Lineman Travis Boortz, left, and Jake Morgan, right, demonstrate the electrical arc when a metal ladder comes close to a live electrical wire during a demonstrationWednesday in Everett. (Olivia Vanni / The Herald)

Lineman Travis Boortz, left, and Jake Morgan, right, demonstrate the electrical arc when a metal ladder comes close to a live electrical wire during a demonstrationWednesday in Everett. (Olivia Vanni / The Herald)

Downed power lines aren’t something to mess with

A demonstration showed what 2,300 volts of electricity can do to a hot dog Wednesday.

EVERETT — It wasn’t your average barbecue. A group of guys in hard hats cooked up a hot dog Wednesday by zapping it with 2,300 amps of electricity.

Using a safety pole, a journeyman lineman touched the link to a live power line. A flash of blue and white light erupted from the wire, stretching out into a 3-foot arc as the sausage was forced away.

It cooked from the inside out. The only exterior evidence left by the jolt was a charred split.

That’s what can happen to humans when they come in contact with live wires, said Jake Larson, assistant lineman training coordinator.

He and a crew use the Snohomish County Public Utility District’s High-Voltage Demonstration Trailer, a down-sized power line, to demonstrate the force of live wires.

The PUD built the trailer last year to show why keeping a 30-foot distance from downed lines is necessary.

After storms, lineman Jake Morgan said homeowners often try to move wires off their driveways or cut tree limbs away from cables themselves.

The linemen have some advice — don’t do it.

“Just because lines are on the ground doesn’t mean they’re not energized,” he said. “It can look tame but still be violent.”

Electrical currents also can travel. You don’t have to touch a wire to get shocked, Morgan said. The current can jump and travel to objects, like aluminum ladders, several feet away.

Everett Fire Department members look at the deep gash in a hot dog caused by an electrical arc during a demonstration Wednesday in Everett. (Olivia Vanni / The Herald)

Everett Fire Department members look at the deep gash in a hot dog caused by an electrical arc during a demonstration Wednesday in Everett. (Olivia Vanni / The Herald)

Everett Fire Department Capt. Rich Langford brought his crew to see the demonstration. The rest of the department is scheduled to attend the same event throughout the week.

They have to manage power lines with every house fire, Langford said.

“We get (this training) when we’re recruits, but as you go along things change,” he said. “It’s good to get a refresher.”

Residents often call the fire department first when they see a downed or obstructed wire, he said. But he advises calling the PUD instead. Journeymen linemen train for more than three years to handle power lines.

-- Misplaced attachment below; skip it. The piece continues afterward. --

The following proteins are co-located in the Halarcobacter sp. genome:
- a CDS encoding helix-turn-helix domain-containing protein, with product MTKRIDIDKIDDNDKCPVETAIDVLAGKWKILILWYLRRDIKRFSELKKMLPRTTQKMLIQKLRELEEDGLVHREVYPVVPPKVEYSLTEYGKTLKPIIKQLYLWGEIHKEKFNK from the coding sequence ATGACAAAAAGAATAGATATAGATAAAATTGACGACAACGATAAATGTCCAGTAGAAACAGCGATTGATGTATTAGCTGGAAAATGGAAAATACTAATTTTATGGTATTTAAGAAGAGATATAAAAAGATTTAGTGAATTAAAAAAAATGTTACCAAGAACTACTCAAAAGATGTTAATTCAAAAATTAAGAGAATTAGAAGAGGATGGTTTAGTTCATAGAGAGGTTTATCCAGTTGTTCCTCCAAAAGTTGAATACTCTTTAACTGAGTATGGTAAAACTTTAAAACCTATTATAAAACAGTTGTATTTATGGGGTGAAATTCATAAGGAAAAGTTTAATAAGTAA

“It’s not something to mess with,” Morgan said.

Julia-Grace Sanders: 425-339-3439; jgsanders@heraldnet.com.

Talk to us

More in Local News

Photo by Kira Erickson/South Whidbey Record
Freeland resident Kevin Lungren has been commuting to the office using his paddleboard. It's a commute he can do in all seasons and just about any type of weather, except wind.
Whidbey commuter paddleboards his way to work in all seasons

The financial advisor says he’s only fallen off his board twice in the past five years.

Photo by Heather Mayhugh
Stuart Peeples demonstrates how to enter Heather Mayhugh's wheelchair van. In recent months, while navigating the new Mukilteo ferry terminal, Mayhugh has struggled to unload her clients who need access to the restroom.
People with mobility issues find new ferry terminal lacking

Some disabled folks say not enough thought went into improving the Mukilteo facility’s accessibility.

Temporary Lake Stevens Library to open this summer

The location will serve as the Sno-Isle branch until the proposed civic center campus is complete.

$500,000 available for Edmonds nonprofits

Organizations can apply for Edmonds Rescue Plan funds until Aug. 20.

Parts of Snohomish County under weekend heat advisory

Monroe and areas of the county near the Cascades were expected to see highs in the 90s.

Marysville man wins $100,000 in military vaccine lottery

Carmen S., who served in the Vietnam War, claimed his $100,000 cash prize this week.

Tirhas Tesfatsion (GoFundMe) 20210727
State AG says it can’t investigate Lynnwood Jail death

Tirhas Tesfatsion’s family pushed Lynnwood leaders for an independent inquiry. Her death was ruled a suicide.

JaNeen Aagaard donates blood at Bloodworks NW Friday afternoon in Everett at July 30, 2021.  (Kevin Clark / The Herald)
Blood shortage strains local agencies, hospitals

Some blood types have reached critically low levels, and blood collection agencies are pleading for donations.

COVID-19 case reported at crowded Lynnwood council meeting

A person who attended the Monday meeting tested positive for the coronavirus just days later.

Most Read